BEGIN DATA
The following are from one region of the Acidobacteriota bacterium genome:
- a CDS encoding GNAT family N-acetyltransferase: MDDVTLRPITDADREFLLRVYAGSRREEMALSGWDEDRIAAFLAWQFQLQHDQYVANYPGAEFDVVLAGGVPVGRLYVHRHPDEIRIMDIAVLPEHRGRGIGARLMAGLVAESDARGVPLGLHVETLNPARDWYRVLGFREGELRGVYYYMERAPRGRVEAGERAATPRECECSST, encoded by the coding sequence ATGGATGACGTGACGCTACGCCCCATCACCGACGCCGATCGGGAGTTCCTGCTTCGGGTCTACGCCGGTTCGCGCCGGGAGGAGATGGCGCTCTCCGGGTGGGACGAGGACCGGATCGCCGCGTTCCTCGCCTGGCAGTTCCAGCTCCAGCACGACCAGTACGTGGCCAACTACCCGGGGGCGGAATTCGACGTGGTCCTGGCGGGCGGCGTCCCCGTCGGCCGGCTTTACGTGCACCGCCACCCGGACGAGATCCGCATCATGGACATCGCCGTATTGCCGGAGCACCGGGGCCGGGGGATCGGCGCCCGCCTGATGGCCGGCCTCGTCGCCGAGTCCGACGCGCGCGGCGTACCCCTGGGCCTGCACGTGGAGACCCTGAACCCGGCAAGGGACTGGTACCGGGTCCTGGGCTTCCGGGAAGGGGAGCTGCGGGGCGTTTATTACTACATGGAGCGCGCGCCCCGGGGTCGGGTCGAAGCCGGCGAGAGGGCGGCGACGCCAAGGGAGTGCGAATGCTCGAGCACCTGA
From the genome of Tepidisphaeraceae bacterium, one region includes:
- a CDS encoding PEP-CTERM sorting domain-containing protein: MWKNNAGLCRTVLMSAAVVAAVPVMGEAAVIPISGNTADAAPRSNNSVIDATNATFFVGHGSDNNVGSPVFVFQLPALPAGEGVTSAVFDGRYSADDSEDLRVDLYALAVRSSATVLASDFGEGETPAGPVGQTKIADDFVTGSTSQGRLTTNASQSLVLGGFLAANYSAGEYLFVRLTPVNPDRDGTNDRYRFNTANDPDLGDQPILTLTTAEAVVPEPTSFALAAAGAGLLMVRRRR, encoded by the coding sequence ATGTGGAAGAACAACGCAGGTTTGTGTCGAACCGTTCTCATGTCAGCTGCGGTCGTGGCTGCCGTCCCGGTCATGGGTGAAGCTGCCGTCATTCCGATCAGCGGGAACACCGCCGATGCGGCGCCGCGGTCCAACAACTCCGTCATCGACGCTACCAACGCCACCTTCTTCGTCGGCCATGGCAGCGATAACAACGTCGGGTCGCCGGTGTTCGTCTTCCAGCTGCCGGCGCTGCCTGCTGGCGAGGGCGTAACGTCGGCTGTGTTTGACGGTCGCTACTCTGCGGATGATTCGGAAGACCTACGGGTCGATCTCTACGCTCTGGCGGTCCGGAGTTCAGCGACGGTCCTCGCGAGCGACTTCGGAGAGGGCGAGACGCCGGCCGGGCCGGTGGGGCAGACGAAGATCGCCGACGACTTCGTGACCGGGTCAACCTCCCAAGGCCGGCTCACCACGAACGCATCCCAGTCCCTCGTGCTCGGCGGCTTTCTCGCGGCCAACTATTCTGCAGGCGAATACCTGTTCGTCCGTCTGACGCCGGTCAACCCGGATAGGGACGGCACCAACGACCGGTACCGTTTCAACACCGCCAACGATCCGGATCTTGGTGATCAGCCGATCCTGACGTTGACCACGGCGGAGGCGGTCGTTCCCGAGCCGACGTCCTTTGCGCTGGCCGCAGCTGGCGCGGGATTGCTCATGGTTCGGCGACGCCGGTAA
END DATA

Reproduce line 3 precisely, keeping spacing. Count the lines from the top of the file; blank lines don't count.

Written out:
From the genome of Tepidisphaeraceae bacterium, one region includes: